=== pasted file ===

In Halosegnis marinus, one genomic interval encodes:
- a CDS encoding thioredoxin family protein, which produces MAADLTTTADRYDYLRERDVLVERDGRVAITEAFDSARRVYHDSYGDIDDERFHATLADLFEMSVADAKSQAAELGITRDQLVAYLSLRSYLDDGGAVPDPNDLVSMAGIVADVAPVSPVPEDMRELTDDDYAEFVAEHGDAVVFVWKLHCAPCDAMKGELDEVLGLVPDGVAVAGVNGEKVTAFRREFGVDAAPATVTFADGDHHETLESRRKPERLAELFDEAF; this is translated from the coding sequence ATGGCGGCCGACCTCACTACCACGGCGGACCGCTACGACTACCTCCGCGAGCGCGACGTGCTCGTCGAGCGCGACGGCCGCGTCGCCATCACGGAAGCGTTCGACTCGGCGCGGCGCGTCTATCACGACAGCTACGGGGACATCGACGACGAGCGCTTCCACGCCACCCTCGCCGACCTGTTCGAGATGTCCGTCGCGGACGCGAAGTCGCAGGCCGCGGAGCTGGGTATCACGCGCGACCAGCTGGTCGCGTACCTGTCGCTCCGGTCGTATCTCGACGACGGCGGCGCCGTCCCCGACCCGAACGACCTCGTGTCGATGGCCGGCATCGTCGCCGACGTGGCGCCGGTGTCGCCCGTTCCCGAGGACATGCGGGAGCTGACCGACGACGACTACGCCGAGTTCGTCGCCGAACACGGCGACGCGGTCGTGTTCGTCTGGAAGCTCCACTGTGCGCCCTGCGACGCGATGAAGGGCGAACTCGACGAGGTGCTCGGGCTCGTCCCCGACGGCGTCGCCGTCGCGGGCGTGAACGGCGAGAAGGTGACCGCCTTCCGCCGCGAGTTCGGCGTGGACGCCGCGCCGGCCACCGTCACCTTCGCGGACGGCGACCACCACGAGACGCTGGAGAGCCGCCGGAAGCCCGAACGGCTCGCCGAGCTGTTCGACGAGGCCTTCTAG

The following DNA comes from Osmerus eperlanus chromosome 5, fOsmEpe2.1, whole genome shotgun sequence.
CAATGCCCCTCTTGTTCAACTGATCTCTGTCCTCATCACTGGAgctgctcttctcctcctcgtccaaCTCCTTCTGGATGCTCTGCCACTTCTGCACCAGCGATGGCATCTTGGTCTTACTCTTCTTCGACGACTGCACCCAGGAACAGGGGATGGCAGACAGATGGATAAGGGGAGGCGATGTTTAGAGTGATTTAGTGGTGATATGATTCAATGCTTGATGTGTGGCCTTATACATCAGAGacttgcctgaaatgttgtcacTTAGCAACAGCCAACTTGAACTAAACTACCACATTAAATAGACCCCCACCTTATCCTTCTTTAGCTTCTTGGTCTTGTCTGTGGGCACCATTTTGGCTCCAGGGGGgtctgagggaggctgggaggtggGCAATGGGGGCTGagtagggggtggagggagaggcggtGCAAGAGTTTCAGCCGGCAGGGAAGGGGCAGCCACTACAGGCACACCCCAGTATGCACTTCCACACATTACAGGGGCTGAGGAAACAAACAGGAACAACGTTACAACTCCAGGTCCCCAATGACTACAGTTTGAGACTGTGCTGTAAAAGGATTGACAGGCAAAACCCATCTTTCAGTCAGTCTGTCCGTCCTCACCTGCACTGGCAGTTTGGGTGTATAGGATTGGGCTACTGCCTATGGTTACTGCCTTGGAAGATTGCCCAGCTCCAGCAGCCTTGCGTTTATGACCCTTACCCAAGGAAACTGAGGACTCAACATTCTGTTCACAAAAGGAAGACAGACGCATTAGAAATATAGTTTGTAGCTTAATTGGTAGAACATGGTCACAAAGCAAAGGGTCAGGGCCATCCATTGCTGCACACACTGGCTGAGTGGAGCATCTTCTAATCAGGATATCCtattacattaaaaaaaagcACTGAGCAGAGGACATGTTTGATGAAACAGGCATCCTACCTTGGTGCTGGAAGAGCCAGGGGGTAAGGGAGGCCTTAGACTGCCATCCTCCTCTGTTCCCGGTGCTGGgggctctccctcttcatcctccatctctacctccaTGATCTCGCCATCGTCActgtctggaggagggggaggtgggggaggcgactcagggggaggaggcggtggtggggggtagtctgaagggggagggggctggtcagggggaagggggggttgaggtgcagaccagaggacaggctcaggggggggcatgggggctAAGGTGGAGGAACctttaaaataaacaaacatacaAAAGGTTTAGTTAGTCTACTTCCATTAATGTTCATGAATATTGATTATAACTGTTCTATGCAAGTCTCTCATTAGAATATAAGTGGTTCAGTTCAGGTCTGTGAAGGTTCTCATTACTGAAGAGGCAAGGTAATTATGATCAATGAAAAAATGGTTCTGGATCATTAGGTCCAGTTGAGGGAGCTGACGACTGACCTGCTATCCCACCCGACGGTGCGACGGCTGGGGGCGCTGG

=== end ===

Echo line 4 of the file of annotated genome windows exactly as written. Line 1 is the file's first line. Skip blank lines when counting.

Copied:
CAATGCCCCTCTTGTTCAACTGATCTCTGTCCTCATCACTGGAgctgctcttctcctcctcgtccaaCTCCTTCTGGATGCTCTGCCACTTCTGCACCAGCGATGGCATCTTGGTCTTACTCTTCTTCGACGACTGCACCCAGGAACAGGGGATGGCAGACAGATGGATAAGGGGAGGCGATGTTTAGAGTGATTTAGTGGTGATATGATTCAATGCTTGATGTGTGGCCTTATACATCAGAGacttgcctgaaatgttgtcacTTAGCAACAGCCAACTTGAACTAAACTACCACATTAAATAGACCCCCACCTTATCCTTCTTTAGCTTCTTGGTCTTGTCTGTGGGCACCATTTTGGCTCCAGGGGGgtctgagggaggctgggaggtggGCAATGGGGGCTGagtagggggtggagggagaggcggtGCAAGAGTTTCAGCCGGCAGGGAAGGGGCAGCCACTACAGGCACACCCCAGTATGCACTTCCACACATTACAGGGGCTGAGGAAACAAACAGGAACAACGTTACAACTCCAGGTCCCCAATGACTACAGTTTGAGACTGTGCTGTAAAAGGATTGACAGGCAAAACCCATCTTTCAGTCAGTCTGTCCGTCCTCACCTGCACTGGCAGTTTGGGTGTATAGGATTGGGCTACTGCCTATGGTTACTGCCTTGGAAGATTGCCCAGCTCCAGCAGCCTTGCGTTTATGACCCTTACCCAAGGAAACTGAGGACTCAACATTCTGTTCACAAAAGGAAGACAGACGCATTAGAAATATAGTTTGTAGCTTAATTGGTAGAACATGGTCACAAAGCAAAGGGTCAGGGCCATCCATTGCTGCACACACTGGCTGAGTGGAGCATCTTCTAATCAGGATATCCtattacattaaaaaaaagcACTGAGCAGAGGACATGTTTGATGAAACAGGCATCCTACCTTGGTGCTGGAAGAGCCAGGGGGTAAGGGAGGCCTTAGACTGCCATCCTCCTCTGTTCCCGGTGCTGGgggctctccctcttcatcctccatctctacctccaTGATCTCGCCATCGTCActgtctggaggagggggaggtgggggaggcgactcagggggaggaggcggtggtggggggtagtctgaagggggagggggctggtcagggggaagggggggttgaggtgcagaccagaggacaggctcaggggggggcatgggggctAAGGTGGAGGAACctttaaaataaacaaacatacaAAAGGTTTAGTTAGTCTACTTCCATTAATGTTCATGAATATTGATTATAACTGTTCTATGCAAGTCTCTCATTAGAATATAAGTGGTTCAGTTCAGGTCTGTGAAGGTTCTCATTACTGAAGAGGCAAGGTAATTATGATCAATGAAAAAATGGTTCTGGATCATTAGGTCCAGTTGAGGGAGCTGACGACTGACCTGCTATCCCACCCGACGGTGCGACGGCTGGGGGCGCTGG